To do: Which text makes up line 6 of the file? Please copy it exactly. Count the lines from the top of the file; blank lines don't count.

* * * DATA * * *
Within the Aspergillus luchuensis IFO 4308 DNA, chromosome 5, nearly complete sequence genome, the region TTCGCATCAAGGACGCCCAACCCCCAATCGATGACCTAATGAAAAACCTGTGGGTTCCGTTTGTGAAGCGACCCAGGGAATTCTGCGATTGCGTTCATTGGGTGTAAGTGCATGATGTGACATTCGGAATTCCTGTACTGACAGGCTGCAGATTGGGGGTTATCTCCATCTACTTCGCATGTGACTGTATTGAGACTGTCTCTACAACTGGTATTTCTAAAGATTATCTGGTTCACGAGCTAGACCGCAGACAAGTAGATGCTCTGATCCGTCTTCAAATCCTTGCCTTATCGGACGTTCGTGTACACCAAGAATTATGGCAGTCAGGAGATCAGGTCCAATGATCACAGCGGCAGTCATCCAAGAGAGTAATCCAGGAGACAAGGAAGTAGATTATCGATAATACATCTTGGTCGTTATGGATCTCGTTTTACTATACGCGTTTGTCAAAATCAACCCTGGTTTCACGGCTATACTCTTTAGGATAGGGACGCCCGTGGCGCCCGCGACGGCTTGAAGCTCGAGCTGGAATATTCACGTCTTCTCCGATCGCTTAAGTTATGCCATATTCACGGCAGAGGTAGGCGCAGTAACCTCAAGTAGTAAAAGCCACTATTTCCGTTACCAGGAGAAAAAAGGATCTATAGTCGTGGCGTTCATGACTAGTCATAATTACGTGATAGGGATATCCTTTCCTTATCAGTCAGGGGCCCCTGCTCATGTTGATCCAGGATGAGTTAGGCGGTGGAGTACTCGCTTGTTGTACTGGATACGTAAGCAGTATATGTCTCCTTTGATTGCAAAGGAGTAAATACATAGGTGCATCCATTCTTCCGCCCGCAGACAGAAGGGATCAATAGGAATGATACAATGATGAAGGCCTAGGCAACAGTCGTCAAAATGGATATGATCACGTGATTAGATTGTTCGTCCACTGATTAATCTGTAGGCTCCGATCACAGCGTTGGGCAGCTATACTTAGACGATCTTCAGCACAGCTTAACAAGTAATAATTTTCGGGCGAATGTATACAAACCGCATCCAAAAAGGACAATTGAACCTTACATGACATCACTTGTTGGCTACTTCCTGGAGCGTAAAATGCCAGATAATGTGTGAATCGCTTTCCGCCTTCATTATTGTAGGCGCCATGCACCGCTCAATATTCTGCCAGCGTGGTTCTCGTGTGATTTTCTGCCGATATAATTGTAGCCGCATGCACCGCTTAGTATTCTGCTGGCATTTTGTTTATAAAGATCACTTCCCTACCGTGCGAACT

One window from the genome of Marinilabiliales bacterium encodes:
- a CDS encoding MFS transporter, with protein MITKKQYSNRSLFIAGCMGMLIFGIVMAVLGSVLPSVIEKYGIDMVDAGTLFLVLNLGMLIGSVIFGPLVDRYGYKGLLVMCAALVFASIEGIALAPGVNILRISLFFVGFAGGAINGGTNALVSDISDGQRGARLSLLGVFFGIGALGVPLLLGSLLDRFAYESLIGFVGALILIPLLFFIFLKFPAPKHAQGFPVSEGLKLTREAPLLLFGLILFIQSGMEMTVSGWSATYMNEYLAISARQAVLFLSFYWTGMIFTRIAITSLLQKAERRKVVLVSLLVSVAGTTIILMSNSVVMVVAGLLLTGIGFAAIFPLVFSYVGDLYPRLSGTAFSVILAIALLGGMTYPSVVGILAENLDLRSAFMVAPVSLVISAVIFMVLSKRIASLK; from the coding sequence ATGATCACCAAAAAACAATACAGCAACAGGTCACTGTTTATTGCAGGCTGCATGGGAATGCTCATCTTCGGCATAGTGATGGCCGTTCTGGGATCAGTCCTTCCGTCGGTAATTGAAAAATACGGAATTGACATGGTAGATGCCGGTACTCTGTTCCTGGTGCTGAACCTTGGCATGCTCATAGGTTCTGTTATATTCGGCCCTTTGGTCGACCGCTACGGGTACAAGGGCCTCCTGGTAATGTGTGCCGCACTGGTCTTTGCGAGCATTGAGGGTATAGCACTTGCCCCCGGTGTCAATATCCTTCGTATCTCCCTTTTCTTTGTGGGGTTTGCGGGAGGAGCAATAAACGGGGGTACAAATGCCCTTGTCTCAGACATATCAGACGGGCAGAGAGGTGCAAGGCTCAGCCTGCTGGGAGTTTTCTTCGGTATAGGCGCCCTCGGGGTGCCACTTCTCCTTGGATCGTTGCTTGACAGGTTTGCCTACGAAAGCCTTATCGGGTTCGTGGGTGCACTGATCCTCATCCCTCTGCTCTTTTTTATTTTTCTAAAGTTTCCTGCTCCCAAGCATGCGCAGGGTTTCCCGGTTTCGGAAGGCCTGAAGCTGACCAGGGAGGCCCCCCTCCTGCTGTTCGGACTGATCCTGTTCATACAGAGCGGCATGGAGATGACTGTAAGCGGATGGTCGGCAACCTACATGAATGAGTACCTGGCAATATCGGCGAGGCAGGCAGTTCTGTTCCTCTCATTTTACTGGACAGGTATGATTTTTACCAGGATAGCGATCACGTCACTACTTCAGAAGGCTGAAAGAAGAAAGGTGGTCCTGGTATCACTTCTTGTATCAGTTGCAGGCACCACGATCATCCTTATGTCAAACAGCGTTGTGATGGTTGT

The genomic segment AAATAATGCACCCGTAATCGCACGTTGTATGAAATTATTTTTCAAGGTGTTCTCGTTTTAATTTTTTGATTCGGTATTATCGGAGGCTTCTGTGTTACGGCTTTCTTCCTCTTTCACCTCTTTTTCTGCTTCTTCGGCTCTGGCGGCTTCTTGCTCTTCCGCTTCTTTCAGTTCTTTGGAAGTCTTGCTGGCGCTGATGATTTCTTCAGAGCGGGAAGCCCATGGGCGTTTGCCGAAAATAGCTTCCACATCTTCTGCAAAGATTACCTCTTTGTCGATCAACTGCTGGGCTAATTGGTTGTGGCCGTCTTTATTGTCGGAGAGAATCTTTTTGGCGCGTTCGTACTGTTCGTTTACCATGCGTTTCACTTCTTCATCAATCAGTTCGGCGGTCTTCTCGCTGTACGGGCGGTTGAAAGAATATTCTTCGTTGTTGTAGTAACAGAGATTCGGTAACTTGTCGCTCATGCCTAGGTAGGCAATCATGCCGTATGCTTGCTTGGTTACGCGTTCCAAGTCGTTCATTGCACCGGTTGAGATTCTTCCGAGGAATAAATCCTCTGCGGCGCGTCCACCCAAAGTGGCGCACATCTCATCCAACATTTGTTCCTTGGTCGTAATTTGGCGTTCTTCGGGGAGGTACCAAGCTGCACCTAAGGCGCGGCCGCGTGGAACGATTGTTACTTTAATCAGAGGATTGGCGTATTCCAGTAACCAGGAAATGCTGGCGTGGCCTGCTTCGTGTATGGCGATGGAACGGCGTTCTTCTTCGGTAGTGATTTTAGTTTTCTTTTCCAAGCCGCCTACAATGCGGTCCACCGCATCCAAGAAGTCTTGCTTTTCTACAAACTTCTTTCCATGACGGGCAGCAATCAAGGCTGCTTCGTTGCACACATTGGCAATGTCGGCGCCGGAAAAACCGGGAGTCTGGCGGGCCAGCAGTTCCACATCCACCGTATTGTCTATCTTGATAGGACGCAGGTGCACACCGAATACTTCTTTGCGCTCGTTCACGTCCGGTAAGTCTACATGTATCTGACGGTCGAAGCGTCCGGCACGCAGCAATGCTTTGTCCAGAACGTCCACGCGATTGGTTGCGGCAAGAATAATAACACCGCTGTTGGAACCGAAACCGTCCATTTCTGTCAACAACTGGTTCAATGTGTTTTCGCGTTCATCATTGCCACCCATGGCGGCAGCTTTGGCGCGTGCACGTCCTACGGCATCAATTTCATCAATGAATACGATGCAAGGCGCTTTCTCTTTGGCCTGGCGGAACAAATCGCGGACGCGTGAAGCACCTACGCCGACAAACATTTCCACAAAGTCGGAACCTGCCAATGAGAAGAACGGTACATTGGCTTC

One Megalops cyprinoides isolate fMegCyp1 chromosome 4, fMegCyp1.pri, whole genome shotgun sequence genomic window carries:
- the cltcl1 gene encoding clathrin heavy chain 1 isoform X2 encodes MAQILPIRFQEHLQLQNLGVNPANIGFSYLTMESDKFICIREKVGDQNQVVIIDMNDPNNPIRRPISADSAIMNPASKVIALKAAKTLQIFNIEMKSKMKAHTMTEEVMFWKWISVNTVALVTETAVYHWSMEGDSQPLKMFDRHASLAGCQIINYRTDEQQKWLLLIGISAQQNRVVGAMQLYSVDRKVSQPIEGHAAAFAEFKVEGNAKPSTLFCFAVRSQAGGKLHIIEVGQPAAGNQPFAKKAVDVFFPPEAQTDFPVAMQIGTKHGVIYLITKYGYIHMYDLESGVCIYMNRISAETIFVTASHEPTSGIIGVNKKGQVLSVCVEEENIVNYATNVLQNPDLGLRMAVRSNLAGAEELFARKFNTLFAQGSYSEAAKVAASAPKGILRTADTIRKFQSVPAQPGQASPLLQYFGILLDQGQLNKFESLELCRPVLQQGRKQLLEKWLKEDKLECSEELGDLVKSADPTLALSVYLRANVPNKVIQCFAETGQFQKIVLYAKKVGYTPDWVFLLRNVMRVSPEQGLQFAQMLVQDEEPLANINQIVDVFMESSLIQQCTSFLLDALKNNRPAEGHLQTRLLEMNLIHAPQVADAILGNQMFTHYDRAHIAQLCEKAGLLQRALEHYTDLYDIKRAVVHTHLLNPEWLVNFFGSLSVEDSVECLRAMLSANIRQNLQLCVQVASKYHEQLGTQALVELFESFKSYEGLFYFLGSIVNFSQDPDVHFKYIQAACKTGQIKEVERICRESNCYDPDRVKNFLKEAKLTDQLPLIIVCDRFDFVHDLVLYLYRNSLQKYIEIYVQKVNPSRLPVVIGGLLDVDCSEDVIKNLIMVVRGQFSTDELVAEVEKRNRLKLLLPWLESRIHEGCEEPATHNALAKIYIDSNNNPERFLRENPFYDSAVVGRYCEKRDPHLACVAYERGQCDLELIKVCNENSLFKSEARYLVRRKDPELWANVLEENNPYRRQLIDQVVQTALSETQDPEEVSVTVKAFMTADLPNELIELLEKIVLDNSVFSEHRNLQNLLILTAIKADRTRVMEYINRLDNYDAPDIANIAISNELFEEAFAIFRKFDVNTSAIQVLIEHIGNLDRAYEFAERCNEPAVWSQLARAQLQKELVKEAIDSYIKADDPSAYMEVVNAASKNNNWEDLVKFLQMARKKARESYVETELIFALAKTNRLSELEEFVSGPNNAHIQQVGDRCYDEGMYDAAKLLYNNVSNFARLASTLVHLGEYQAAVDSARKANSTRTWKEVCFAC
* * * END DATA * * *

- the cltcl1 gene encoding clathrin heavy chain 1 isoform X2 encodes MAQILPIRFQEHLQLQNLGVNPANIGFSYLTMESDKFICIREKVGDQNQVVIIDMNDPNNPIRRPISADSAIMNPASKVIALKAAKTLQIFNIEMKSKMKAHTMTEEVMFWKWISVNTVALVTETAVYHWSMEGDSQPLKMFDRHASLAGCQIINYRTDEQQKWLLLIGISAQQNRVVGAMQLYSVDRKVSQPIEGHAAAFAEFKVEGNAKPSTLFCFAVRSQAGGKLHIIEVGQPAAGNQPFAKKAVDVFFPPEAQTDFPVAMQIGTKHGVIYLITKYGYIHMYDLESGVCIYMNRISAETIFVTASHEPTSGIIGVNKKGQVLSVCVEEENIVNYATNVLQNPDLGLRMAVRSNLAGAEELFARKFNTLFAQGSYSEAAKVAASAPKGILRTADTIRKFQSVPAQPGQASPLLQYFGILLDQGQLNKFESLELCRPVLQQGRKQLLEKWLKEDKLECSEELGDLVKSADPTLALSVYLRANVPNKVIQCFAETGQFQKIVLYAKKVGYTPDWVFLLRNVMRVSPEQGLQFAQMLVQDEEPLANINQIVDVFMESSLIQQCTSFLLDALKNNRPAEGHLQTRLLEMNLIHAPQVADAILGNQMFTHYDRAHIAQLCEKAGLLQRALEHYTDLYDIKRAVVHTHLLNPEWLVNFFGSLSVEDSVECLRAMLSANIRQNLQLCVQVASKYHEQLGTQALVELFESFKSYEGLFYFLGSIVNFSQDPDVHFKYIQAACKTGQIKEVERICRESNCYDPDRVKNFLKEAKLTDQLPLIIVCDRFDFVHDLVLYLYRNSLQKYIEIYVQKVNPSRLPVVIGGLLDVDCSEDVIKNLIMVVRGQFSTDELVAEVEKRNRLKLLLPWLESRIHEGCEEPATHNALAKIYIDSNNNPERFLRENPFYDSAVVGRYCEKRDPHLACVAYERGQCDLELIKVCNENSLFKSEARYLVRRKDPELWANVLEENNPYRRQLIDQVVQTALSETQDPEEVSVTVKAFMTADLPNELIELLEKIVLDNSVFSEHRNLQNLLILTAIKADRTRVMEYINRLDNYDAPDIANIAISNELFEEAFAIFRKFDVNTSAIQVLIEHIGNLDRAYEFAERCNEPAVWSQLARAQLQKELVKEAIDSYIKADDPSAYMEVVNAASKNNNWEDLVKFLQMARKKARESYVETELIFALAKTNRLSELEEFVSGPNNAHIQQVGDRCYDEGMYDAAKLLYNNVSNFARLASTLVHLGEYQAAVDSARKANSTRTWKEVCFAC